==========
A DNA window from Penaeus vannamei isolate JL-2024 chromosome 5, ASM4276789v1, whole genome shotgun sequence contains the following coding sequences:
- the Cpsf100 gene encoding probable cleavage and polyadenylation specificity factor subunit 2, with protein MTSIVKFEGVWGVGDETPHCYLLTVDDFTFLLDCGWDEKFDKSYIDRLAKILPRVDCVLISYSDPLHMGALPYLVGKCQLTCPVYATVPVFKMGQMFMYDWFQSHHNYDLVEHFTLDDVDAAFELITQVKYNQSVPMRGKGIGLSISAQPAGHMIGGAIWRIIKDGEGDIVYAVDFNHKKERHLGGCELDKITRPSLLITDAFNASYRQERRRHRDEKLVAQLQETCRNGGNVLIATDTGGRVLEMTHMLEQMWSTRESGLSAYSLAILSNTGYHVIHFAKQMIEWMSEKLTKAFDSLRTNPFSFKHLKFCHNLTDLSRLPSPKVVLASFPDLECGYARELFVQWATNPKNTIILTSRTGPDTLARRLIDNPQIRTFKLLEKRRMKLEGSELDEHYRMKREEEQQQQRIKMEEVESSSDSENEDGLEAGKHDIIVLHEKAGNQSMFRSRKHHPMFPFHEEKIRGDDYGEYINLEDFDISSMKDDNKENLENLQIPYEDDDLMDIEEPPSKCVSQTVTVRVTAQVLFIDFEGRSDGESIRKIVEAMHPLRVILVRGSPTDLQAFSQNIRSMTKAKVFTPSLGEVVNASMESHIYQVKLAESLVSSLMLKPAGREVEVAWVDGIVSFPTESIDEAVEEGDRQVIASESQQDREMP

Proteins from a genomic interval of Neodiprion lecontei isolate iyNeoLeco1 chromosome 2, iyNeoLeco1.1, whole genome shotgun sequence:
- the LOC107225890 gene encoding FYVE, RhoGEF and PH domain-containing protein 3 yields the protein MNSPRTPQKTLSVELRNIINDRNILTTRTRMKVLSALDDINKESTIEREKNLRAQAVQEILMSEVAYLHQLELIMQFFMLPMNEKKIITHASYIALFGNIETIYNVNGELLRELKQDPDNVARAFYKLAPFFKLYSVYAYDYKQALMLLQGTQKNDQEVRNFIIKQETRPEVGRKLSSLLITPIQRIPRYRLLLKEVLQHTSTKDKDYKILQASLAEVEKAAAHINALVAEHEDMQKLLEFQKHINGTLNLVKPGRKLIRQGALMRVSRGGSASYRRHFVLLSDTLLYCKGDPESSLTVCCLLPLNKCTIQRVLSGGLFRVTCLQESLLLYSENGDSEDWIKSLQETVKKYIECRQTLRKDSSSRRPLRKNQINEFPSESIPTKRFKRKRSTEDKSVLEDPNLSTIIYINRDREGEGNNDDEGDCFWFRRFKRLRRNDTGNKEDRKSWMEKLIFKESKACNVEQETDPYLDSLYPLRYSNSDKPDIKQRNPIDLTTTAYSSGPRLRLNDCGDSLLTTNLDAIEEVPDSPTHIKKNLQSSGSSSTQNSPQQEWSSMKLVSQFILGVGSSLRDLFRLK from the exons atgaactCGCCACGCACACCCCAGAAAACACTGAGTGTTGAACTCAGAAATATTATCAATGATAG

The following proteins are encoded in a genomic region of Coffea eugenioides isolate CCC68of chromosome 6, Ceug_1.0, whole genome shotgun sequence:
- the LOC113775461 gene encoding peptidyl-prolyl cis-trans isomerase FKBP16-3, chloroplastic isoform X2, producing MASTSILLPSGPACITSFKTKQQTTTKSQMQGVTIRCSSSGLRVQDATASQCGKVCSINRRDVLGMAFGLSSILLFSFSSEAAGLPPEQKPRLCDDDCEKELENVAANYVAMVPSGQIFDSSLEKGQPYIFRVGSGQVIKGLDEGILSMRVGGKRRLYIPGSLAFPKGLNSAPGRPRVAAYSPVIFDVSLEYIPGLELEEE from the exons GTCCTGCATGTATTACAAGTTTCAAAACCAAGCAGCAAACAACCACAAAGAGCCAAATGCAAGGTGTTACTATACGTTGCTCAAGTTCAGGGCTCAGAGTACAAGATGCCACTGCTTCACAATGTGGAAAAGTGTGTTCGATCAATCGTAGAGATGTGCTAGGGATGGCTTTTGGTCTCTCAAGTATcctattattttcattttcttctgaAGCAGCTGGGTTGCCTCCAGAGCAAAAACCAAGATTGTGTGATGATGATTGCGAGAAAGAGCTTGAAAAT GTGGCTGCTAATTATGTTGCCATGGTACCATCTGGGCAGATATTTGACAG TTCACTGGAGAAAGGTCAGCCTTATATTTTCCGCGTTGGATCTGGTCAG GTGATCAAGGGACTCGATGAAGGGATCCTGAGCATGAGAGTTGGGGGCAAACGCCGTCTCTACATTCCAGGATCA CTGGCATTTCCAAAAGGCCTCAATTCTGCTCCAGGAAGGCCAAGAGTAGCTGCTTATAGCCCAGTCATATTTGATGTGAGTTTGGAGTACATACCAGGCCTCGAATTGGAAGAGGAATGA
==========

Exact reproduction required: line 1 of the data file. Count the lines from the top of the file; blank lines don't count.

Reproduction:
A DNA window from Penaeus vannamei isolate JL-2024 chromosome 5, ASM4276789v1, whole genome shotgun sequence contains the following coding sequences: